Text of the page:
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Time-to-PhD for Nobel Laureates

Discussion in 'Physician Scientists' started by qwopty99, Mar 15, 2007.

  1. qwopty99

    qwopty99 Optometrist
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    ok - the title is a bit tabloid-ish, but i do have a question.

    i picked up a "children's" book outlining current super-scientists. in it, they outlined the biographies of a lot of living scientists, about half of whom had Nobel prizes.

    i noticed in the book, lots of the educational history of those profiled would say something like,

    BS 1945
    MS 1946
    PhD 1949

    others would simply say,

    BS 1951
    PhD 1953

    i mean, i know - these guys are SMART, they're SUPER-SMART. but in that entire book, i'd say the vast majority of them got their PhDs in 3 years or less.

    how does one do a PhD in 2 years, even if ur IQ is 210? don't super-smart people ALSO have to wait for results to come up, like the rest of us?
     
  2. Jorje286

    Jorje286 Member
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    In Europe, the PhD takes you about 3/4 years nowadays, because basically the Masters and the PhD are separated, and I guess depending on your background, sometimes you don't need graduate classes? And check that maybe in their time the requirements for a PhD were different.
     
  3. Circumflex

    Circumflex Junior Member
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    Look at the dates you posted - 50-60 years ago. There weren't as many scientists/grad students then and publishing was not as difficult. My PhD mentor is no Nobel laureate and he got his PhD in 3 years in the 60s.

    Check out the Nobel website: http://nobelprize.org/
    There are biographies and Nobel award speeches on the site.
     
  4. SaltySqueegee

    SaltySqueegee El Rey de Salsa
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    Maybe for the same reason they received their nobel prizes, is the same mechanism(s) that allows them to determine the simplest and most elegant experiments to answer questions. It's not how much time you take or necessarily how much you know, but more so how you ask/phrase the core question at hand to maximize valuable results yield in the shortest amount of time. In my experience/observations, those that take longer, either take everything their advisor says and does it with out question, or are simply unable to think out-side the box.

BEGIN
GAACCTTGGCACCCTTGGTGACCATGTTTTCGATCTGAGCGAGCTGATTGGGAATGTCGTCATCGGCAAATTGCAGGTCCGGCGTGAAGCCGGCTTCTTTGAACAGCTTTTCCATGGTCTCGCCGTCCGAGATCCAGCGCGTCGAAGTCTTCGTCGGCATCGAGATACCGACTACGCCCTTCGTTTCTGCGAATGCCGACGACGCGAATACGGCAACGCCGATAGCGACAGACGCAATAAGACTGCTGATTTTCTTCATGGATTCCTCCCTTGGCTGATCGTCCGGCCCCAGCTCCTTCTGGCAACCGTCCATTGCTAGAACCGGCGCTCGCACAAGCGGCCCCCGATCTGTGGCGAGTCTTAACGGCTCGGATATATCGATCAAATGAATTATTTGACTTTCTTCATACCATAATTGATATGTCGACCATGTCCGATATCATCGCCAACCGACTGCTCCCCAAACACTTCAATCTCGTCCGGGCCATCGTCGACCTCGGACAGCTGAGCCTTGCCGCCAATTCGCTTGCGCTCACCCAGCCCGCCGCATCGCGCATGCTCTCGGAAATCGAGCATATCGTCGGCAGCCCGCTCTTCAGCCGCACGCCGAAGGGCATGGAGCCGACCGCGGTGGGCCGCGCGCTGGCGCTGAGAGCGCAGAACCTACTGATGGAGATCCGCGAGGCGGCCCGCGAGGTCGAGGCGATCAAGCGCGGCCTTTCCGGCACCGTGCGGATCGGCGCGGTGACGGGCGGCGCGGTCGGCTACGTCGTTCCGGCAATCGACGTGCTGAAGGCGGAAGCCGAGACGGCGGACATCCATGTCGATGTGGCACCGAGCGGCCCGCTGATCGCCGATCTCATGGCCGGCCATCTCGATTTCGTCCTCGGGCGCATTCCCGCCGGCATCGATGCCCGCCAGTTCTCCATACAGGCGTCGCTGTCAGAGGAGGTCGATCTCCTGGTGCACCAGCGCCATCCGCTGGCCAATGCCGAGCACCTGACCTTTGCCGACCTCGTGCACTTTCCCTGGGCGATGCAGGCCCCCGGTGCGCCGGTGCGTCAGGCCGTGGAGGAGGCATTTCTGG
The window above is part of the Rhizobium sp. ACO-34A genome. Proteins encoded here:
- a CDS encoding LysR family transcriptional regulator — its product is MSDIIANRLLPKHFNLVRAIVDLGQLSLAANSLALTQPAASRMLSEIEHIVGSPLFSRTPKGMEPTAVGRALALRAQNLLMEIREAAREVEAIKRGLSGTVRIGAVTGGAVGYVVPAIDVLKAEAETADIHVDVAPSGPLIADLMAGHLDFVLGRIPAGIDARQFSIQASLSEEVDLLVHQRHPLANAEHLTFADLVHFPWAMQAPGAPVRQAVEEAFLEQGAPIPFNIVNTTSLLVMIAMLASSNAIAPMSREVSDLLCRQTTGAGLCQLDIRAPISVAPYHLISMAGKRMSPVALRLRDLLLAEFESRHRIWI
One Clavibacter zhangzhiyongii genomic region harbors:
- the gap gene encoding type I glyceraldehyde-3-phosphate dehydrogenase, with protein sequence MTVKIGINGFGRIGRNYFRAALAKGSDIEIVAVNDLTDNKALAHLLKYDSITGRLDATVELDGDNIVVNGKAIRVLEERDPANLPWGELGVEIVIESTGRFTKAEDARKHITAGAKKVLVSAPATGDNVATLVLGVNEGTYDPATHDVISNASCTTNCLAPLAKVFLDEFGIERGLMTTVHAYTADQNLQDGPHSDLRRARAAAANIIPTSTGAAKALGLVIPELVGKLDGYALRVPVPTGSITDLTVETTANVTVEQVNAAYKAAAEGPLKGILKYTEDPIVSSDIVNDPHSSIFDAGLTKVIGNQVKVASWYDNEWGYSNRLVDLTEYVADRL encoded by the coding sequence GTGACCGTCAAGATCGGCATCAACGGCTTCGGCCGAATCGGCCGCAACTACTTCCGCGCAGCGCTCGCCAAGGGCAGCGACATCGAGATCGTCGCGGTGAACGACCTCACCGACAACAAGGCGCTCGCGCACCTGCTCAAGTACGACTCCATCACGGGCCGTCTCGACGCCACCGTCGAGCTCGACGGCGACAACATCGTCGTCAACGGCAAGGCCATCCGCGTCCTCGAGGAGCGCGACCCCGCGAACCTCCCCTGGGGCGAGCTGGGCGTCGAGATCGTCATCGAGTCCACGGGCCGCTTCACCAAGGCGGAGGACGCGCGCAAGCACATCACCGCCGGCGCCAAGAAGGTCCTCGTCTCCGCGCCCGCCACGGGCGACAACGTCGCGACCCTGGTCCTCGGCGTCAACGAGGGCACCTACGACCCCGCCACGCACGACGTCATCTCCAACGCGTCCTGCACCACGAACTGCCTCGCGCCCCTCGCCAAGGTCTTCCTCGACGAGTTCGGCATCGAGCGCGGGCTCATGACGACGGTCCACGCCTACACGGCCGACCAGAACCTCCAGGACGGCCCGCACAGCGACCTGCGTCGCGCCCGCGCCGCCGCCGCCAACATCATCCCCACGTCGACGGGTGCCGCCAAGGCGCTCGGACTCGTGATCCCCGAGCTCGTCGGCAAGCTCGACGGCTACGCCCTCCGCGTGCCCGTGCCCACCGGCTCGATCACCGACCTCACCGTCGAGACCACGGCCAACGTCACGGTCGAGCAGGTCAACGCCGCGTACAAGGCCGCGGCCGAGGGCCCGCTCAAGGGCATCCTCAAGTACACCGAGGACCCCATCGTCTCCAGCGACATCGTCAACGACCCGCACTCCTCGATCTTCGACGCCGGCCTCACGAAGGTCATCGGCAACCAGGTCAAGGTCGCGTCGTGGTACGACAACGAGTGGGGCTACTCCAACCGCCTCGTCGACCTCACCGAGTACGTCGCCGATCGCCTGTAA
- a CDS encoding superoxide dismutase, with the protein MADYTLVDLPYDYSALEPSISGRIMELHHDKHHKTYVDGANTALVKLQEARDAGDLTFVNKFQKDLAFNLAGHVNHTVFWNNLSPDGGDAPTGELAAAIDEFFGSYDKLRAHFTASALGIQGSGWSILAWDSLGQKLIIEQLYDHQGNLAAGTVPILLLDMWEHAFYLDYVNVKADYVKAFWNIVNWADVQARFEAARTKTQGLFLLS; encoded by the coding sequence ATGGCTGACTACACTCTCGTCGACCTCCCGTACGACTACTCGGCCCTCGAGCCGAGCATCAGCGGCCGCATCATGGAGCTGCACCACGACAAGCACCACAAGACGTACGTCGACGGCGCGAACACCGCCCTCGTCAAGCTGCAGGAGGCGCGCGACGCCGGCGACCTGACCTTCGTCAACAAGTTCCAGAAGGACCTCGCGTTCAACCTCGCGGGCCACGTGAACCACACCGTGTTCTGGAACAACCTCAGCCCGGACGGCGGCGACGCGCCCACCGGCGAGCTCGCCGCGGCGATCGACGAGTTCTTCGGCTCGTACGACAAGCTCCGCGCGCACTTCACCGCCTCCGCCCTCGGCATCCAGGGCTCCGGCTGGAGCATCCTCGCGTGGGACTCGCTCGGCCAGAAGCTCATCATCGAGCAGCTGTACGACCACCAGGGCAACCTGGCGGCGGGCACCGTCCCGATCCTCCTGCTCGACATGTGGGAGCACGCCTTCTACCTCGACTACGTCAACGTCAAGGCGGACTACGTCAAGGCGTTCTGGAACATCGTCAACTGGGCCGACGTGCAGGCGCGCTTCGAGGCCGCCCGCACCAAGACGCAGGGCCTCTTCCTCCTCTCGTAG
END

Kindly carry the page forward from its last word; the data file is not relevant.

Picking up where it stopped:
*Steps off of Soap-box*

    Regards,

    -Salty

    Quality of Data, not Quantity or time taken.
     
  5. gbwillner

    gbwillner Pastafarian
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    I don't really think so. I'm not disagreeing with your "quality" statements, but the fact is it WAS easier to publish then. The focus was much more on the techniques used, because there were not kits for everything. My advisor got his PhD in 18 months for sequencing a gene in bacteria. That can be done today in a week, and you could never publish it.

    As our understanding of science grows, projects must be more and more novel and meaningful to get published. For us, we have to discover something about underlying mechanisms- objectives that were impossible 20 years ago. You could do a PhD with linkage analysis then to discover a region that may contain a candidate gene- today we have the UCSC browser, and you have to demonstrate mutations in the gene, as well as its cellular function for publication. You might even have to make a knockout mouse for in vivo significance. It's a HUGE difference.
     
  6. gbwillner

    gbwillner Pastafarian
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    The systems are highly variable depending on country. In most, a PhD is fixed at 2-3 years, and you have to ask for an extension if you WANT more time. Can you believe it? At least they don't get burned out as bad over there. They almost never have to do extra coursework.

    As a result, several are undertrained (in my opinion) when they come for post Docs here, and several leave sans publications. In the end it doesn't matter so much since they have to do multiple post docs (on average) to catch up.
     
  7. Tupais

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    I concur about European PhDs. I'm working in a very prestigious European institution right now, and the students are allowed to give their dissertation after 1 year and are not allowed to stay more than 2 years. There is no coursework or teaching, however, everyone comes in with a masters already. As tempted as I was to do a PhD in 2 years (and then return to the US for the MD), I didn't think this shortened PhD was adequate preperation.
     
  8. OP
    OP
    qwopty99

    qwopty99 Optometrist
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    "adequate preparation"

    do u mean adequate (phd) training?
     

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